A 1028 Hearing to Challenge Your Child’s Removal

If CPS or the police remove your child, you can file a “1028” motion to request that your child be released back to your care while the court makes its ultimate decision. This “1028” hearing normally happens within three days of your child’s removal.

A Fact-Finding Hearing

After determining where a child will stay while the court makes its decision, there is a fact-finding hearing to decide whether or not there was abuse or neglect. In this hearing, both sides—you and the State—present evidence to the court. If the court finds there was no abuse or neglect, the State can release your child back to you. If the court decides there was abuse or neglect, your case moves on to a dispositional hearing for long-term orders.

Dispositional Hearing

Long-term decisions about the placement of your child take place at a dispositional hearing. During the dispositional hearing, the court takes testimony and reviews agency reports about your parenting. The court then hands down an order about where your child should be placed, what kinds of programs your family needs (if any), and what boundaries should be placed on your parenting (if any).

Possible Outcomes of an Abuse or Neglect Report

There can be many stages to resolving an abuse or neglect report. There can also be many outcomes when resolving this kind of report against your family. Possible outcomes include:

  • Releasing your child back to your care without restrictions;

  • Releasing of your child back to your care with conditions or restrictions (e.g., entering treatment for substance abuse or being subject to state supervision for one year);

  • Placing your child with a relative or suitable adult for one year or less; or

  • Placing your child in a group home, in a foster home, or under authorized agency care.

Parents can admit to neglect or abuse. However, parents who admit to these actions run certain risks. Their child can be placed in foster care for one year or less, and they may lose parental rights if they don’t maintain contact with their child. An admission to abuse or neglect also remains on record with the SCR until the child in question turns 28.

What Are My Rights if Someone Files an Abuse or Neglect Report?

Don’t let the ACS or other state agencies withhold services you’re entitled to in an abuse or neglect case. At different stages of your case, you could have multiple, significant rights, such as rights to:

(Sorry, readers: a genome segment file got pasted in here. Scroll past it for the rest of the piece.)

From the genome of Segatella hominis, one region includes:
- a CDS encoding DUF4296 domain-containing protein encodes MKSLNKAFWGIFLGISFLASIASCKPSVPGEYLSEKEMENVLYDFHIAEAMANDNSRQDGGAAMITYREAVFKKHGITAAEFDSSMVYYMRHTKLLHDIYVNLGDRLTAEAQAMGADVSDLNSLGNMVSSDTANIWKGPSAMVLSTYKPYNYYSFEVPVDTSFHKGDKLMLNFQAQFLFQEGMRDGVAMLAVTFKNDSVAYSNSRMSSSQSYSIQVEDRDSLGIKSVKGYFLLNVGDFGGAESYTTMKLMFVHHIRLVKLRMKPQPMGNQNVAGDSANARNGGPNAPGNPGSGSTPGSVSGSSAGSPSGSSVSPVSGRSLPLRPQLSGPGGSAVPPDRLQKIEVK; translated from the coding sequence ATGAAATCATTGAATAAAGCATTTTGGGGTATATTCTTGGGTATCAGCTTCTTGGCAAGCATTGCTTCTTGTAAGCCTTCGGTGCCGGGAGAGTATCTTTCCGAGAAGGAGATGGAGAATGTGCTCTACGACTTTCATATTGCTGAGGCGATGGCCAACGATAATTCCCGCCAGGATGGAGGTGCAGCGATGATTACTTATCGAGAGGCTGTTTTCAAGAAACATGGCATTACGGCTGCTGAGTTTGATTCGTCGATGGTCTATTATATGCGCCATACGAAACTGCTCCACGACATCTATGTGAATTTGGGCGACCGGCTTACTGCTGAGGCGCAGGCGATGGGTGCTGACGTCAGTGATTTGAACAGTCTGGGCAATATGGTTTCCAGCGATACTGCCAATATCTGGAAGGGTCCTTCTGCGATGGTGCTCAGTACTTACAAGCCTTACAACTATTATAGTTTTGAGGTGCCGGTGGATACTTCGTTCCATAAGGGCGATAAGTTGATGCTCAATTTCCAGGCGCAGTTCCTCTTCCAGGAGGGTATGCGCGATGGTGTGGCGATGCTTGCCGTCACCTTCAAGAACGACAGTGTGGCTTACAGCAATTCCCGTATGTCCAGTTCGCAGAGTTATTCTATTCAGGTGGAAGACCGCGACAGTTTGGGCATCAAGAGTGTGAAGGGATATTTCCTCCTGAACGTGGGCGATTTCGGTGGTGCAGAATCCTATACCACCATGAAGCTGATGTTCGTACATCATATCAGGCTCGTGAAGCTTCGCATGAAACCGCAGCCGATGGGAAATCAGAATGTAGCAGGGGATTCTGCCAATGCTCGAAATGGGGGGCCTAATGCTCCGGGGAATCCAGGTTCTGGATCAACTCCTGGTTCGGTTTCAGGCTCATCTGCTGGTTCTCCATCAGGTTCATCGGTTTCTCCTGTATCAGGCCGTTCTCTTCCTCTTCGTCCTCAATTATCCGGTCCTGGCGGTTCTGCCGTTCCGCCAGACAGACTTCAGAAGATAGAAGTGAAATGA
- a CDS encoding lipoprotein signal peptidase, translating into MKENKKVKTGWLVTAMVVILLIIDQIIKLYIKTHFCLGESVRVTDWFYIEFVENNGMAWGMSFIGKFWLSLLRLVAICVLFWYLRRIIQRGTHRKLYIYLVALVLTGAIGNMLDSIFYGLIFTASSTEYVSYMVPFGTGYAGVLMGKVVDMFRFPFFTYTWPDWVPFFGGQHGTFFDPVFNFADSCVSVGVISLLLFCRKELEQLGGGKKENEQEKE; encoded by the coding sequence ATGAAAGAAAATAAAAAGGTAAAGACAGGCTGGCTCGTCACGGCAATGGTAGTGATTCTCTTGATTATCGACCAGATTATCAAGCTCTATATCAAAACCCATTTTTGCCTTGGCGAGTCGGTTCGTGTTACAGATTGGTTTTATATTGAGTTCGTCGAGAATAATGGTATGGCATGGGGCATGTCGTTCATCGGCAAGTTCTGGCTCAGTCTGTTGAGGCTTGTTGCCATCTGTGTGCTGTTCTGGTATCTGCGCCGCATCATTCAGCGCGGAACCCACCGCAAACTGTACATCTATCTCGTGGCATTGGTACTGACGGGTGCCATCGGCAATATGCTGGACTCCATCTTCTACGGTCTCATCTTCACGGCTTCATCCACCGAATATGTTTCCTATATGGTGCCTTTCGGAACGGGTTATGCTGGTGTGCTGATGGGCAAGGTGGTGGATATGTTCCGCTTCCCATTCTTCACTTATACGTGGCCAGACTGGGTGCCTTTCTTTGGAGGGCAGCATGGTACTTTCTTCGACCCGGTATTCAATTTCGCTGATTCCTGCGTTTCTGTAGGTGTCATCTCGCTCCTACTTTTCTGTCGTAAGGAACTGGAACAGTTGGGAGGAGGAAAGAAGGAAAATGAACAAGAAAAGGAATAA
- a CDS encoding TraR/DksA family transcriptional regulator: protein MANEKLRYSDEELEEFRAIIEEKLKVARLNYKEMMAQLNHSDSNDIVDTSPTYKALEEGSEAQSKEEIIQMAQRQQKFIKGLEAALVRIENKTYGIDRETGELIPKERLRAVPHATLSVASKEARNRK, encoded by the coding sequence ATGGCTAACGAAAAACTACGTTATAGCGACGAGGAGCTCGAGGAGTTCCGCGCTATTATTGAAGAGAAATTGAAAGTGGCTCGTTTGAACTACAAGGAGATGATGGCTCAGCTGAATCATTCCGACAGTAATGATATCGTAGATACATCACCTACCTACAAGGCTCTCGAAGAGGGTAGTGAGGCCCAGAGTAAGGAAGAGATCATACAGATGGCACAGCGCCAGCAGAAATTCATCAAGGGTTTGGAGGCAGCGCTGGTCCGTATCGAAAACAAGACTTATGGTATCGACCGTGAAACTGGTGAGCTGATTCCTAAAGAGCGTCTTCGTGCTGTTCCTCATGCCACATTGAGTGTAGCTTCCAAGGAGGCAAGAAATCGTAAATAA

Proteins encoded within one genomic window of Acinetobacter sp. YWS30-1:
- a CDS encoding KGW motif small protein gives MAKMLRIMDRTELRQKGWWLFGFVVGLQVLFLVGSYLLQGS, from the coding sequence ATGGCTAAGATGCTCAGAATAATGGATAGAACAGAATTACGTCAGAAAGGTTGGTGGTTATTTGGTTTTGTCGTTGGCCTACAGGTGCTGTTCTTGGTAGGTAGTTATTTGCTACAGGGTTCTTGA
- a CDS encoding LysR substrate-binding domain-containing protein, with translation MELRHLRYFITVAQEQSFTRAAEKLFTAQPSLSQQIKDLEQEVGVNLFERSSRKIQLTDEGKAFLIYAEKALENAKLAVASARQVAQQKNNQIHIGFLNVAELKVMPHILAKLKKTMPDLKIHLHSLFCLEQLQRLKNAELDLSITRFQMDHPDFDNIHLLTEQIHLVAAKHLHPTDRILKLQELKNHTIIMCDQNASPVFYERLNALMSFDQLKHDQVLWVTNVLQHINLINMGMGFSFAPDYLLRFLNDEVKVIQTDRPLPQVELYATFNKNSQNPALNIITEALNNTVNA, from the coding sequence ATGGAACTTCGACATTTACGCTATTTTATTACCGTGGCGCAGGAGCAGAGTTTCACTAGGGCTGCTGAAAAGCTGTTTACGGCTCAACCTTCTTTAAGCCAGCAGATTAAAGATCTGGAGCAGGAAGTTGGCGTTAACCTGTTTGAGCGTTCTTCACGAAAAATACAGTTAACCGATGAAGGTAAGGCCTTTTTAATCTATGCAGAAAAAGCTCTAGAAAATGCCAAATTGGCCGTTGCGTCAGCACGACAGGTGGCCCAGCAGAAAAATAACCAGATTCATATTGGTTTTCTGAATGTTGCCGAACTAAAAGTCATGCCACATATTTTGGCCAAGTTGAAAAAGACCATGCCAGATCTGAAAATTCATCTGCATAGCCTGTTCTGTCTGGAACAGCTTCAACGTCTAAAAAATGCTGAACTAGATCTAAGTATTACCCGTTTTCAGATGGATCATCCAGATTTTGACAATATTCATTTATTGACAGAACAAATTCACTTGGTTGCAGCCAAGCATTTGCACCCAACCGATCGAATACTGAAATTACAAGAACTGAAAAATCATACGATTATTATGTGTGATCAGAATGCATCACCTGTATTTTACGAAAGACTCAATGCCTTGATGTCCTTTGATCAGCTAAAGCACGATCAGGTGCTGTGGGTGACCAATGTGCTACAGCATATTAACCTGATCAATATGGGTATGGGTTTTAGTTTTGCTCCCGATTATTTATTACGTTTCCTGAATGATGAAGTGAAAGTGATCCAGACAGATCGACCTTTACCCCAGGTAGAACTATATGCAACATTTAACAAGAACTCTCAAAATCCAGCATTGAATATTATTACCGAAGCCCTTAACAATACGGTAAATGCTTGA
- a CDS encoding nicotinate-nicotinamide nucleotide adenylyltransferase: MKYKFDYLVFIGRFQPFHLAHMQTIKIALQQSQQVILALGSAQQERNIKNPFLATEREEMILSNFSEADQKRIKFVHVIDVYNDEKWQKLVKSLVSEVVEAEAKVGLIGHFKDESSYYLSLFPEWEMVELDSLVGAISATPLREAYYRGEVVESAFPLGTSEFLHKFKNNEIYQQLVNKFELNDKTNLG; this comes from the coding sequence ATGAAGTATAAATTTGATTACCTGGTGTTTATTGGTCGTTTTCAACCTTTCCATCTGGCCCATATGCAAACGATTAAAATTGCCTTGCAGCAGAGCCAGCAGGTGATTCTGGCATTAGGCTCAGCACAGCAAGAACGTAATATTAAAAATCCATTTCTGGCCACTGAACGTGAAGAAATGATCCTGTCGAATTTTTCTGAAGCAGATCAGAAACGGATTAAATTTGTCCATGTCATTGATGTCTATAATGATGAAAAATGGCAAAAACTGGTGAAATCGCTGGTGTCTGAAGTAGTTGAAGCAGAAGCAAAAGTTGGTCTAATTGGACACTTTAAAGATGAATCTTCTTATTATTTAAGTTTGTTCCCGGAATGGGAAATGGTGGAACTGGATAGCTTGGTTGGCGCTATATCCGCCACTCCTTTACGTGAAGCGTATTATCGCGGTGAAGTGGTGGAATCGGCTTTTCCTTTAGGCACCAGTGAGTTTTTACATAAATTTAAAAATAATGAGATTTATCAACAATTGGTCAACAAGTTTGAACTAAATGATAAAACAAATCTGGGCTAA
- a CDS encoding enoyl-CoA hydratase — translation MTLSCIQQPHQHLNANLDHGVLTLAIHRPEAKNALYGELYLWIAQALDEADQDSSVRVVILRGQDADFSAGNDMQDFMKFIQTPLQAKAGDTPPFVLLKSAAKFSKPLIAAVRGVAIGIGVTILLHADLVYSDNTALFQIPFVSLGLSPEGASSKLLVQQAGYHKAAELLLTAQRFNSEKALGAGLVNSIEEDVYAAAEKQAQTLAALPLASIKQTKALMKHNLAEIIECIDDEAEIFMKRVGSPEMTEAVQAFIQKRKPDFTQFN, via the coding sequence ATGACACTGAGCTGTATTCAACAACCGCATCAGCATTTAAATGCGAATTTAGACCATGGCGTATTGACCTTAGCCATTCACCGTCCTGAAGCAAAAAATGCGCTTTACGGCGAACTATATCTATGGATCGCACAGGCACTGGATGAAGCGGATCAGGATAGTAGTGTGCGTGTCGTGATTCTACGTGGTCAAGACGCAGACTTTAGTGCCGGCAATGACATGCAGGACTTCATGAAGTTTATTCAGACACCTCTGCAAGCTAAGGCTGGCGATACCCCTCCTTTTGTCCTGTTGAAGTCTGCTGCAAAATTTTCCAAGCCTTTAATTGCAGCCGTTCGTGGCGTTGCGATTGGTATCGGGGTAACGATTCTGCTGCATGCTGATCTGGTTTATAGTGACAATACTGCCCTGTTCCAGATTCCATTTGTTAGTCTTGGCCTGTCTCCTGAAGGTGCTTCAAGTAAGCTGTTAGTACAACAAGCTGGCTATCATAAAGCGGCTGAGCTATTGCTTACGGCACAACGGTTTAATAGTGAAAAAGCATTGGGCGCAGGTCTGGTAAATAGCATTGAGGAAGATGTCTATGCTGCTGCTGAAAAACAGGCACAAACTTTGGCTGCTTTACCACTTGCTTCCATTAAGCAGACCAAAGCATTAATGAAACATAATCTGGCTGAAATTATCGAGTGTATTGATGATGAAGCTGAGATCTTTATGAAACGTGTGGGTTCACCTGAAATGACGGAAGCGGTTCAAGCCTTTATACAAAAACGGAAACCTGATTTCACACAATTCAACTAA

• An attorney (for 1028, fact-finding, and dispositional hearings);

  • Copies of any Notice of Indication, Notice of Existence, Notice of Unfounded Reports, and court petitions;

  • A copy of the abuse or neglect report (certain information may be redacted);

  • Amendment or expungement of the abuse or neglect report if applicable;

  • The names for your child’s caseworker and attorney;

  • The name and contact information for the foster agency that is housing your child;

  • A request that your relative be your child’s foster parent;

  • A warning that admitting to an abuse or neglect report places you on the SCR until the child involved turns 28; and

  • An appeal, if applicable.

It can be hard to focus on the nuances of family law when you’re fighting to get your child back. An attorney can make sure you are afforded all of your rights after someone files a neglect or abuse report against you.

Our Legal Team Is Here to Help Keep Your Family Together

The stakes are rarely higher than when the state inserts itself into your relationship with your child. You don’t want to face this circumstance alone. Attorney George Mark Gilmer at Gilmer Law Firm, PLLC, has 20 years of experience vehemently fighting for parents’ rights against the ACS. We give top-notch representation, but we don’t charge top-shelf fees. We are passionate about serving families in our community, and we offer affordable legal services to our clients. We work hard to serve the legal needs of communities in the five boroughs of New York. If you’re nearby and you need help, we hope you’ll give us a call. Contact us online, or call us at 718-864-2011.